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Nonobstetric D&Cs Linked to Low Complication Rate

Last Updated: May 29, 2009.

 

Procedures were often used for postmenopausal bleeding, polyps, endometrial hyperplasia

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The intraoperative complication rate for nonobstetric dilation and curettage procedures in a sample of women was relatively low, according to research published in the June issue of Obstetrics & Gynecology.

FRIDAY, May 29 (HealthDay News) -- The intraoperative complication rate for nonobstetric dilation and curettage (D&C) procedures in a sample of women was relatively low, according to research published in the June issue of Obstetrics & Gynecology.

Lukas Hefler, M.D., of the Medical University of Vienna in Austria, and colleagues analyzed data from 5,359 nonobstetric D&C procedures performed on an inpatient basis between 1995 and 2006, divided roughly evenly between pre and postmenopausal women. Common indications for the procedure included postmenopausal bleeding, menorrhagia, polyps, and endometrial hyperplasia.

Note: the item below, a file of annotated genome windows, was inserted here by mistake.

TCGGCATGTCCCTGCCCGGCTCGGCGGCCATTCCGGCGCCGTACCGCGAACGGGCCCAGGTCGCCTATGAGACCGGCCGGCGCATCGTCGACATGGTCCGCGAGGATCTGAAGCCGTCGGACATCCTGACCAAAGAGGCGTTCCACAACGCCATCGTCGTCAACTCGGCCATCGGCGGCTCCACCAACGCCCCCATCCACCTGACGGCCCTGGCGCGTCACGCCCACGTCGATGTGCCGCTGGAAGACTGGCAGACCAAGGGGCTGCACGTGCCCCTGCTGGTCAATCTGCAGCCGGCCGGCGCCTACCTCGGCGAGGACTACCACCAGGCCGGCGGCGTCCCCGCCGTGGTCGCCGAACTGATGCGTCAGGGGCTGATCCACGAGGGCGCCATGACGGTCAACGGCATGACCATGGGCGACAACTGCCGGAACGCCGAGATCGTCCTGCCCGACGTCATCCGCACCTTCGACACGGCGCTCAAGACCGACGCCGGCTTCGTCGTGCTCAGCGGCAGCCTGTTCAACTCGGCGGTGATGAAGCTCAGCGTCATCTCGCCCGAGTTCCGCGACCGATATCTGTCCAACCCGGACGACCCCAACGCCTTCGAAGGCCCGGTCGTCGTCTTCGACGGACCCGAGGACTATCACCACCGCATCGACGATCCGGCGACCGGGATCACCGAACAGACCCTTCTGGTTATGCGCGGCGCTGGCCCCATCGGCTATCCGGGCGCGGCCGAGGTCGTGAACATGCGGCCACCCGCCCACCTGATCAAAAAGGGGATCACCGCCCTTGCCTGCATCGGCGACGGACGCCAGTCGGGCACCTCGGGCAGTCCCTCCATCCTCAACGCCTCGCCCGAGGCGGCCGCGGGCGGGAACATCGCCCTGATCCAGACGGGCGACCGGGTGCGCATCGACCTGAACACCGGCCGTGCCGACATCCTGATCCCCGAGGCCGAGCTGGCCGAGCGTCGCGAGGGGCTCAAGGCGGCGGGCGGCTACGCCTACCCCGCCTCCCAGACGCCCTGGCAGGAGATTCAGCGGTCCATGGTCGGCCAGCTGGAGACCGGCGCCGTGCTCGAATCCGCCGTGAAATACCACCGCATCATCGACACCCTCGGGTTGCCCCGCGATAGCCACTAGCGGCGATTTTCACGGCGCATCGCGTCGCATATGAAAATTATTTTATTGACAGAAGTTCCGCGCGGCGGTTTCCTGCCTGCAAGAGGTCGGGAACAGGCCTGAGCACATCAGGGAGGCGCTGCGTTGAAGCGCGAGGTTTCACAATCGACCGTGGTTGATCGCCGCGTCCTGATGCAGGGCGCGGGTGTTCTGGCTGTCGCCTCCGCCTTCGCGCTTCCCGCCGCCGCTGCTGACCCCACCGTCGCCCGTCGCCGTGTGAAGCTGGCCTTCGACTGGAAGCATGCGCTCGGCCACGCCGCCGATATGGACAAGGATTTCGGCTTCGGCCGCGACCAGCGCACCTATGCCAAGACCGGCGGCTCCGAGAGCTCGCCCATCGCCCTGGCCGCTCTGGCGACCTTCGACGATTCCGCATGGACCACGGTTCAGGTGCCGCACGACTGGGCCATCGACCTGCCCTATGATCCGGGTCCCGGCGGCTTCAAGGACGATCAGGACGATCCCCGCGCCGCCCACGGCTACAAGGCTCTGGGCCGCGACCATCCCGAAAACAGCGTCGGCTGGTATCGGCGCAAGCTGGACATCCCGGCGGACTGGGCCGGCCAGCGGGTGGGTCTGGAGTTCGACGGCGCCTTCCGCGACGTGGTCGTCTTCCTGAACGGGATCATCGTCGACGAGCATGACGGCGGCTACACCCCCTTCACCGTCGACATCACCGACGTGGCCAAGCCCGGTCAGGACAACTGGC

The overall intraoperative complication rate was 1.9 percent, the researchers found. Common complications included uterine perforation in 50 cases, typically in the fundus; false passage in 42 cases; and severe hemorrhage in seven cases. Uterine retroversion, postmenopausal status, and nulliparity were associated with intraoperative complications in multivariable analysis, the authors note.

"Our analysis showed that residents did equally well regarding complication rates as did attending physicians. Of note, we have investigated only intraoperative surgical complications. Other possible surgery-related complications, such as infection, pulmonary emboli, and thrombosis, and other complications potentially related to anesthesia or lithotomy position, were beyond the scope of the present study," Hefler and colleagues conclude.

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